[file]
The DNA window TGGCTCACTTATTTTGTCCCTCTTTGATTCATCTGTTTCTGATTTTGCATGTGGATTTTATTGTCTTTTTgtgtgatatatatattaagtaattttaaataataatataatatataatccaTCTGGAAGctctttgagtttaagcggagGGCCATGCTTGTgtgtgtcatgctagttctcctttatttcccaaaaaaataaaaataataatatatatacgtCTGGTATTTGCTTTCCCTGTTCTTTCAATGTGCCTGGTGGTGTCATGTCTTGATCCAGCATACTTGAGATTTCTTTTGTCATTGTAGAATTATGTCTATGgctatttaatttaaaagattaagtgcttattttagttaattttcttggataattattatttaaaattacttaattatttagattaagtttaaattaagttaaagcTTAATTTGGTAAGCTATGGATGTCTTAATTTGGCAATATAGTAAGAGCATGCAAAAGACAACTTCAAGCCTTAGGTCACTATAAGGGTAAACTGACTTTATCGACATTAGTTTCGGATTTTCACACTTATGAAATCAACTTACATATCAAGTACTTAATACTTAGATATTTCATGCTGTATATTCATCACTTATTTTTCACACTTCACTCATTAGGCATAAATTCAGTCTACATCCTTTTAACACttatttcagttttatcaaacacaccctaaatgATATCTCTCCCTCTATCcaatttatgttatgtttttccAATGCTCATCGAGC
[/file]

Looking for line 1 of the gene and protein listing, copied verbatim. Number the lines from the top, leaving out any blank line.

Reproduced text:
The DNA window TGGCTCACTTATTTTGTCCCTCTTTGATTCATCTGTTTCTGATTTTGCATGTGGATTTTATTGTCTTTTTgtgtgatatatatattaagtaattttaaataataatataatatataatccaTCTGGAAGctctttgagtttaagcggagGGCCATGCTTGTgtgtgtcatgctagttctcctttatttcccaaaaaaataaaaataataatatatatacgtCTGGTATTTGCTTTCCCTGTTCTTTCAATGTGCCTGGTGGTGTCATGTCTTGATCCAGCATACTTGAGATTTCTTTTGTCATTGTAGAATTATGTCTATGgctatttaatttaaaagattaagtgcttattttagttaattttcttggataattattatttaaaattacttaattatttagattaagtttaaattaagttaaagcTTAATTTGGTAAGCTATGGATGTCTTAATTTGGCAATATAGTAAGAGCATGCAAAAGACAACTTCAAGCCTTAGGTCACTATAAGGGTAAACTGACTTTATCGACATTAGTTTCGGATTTTCACACTTATGAAATCAACTTACATATCAAGTACTTAATACTTAGATATTTCATGCTGTATATTCATCACTTATTTTTCACACTTCACTCATTAGGCATAAATTCAGTCTACATCCTTTTAACACttatttcagttttatcaaacacaccctaaatgATATCTCTCCCTCTATCcaatttatgttatgtttttccAATGCTCATCGAGC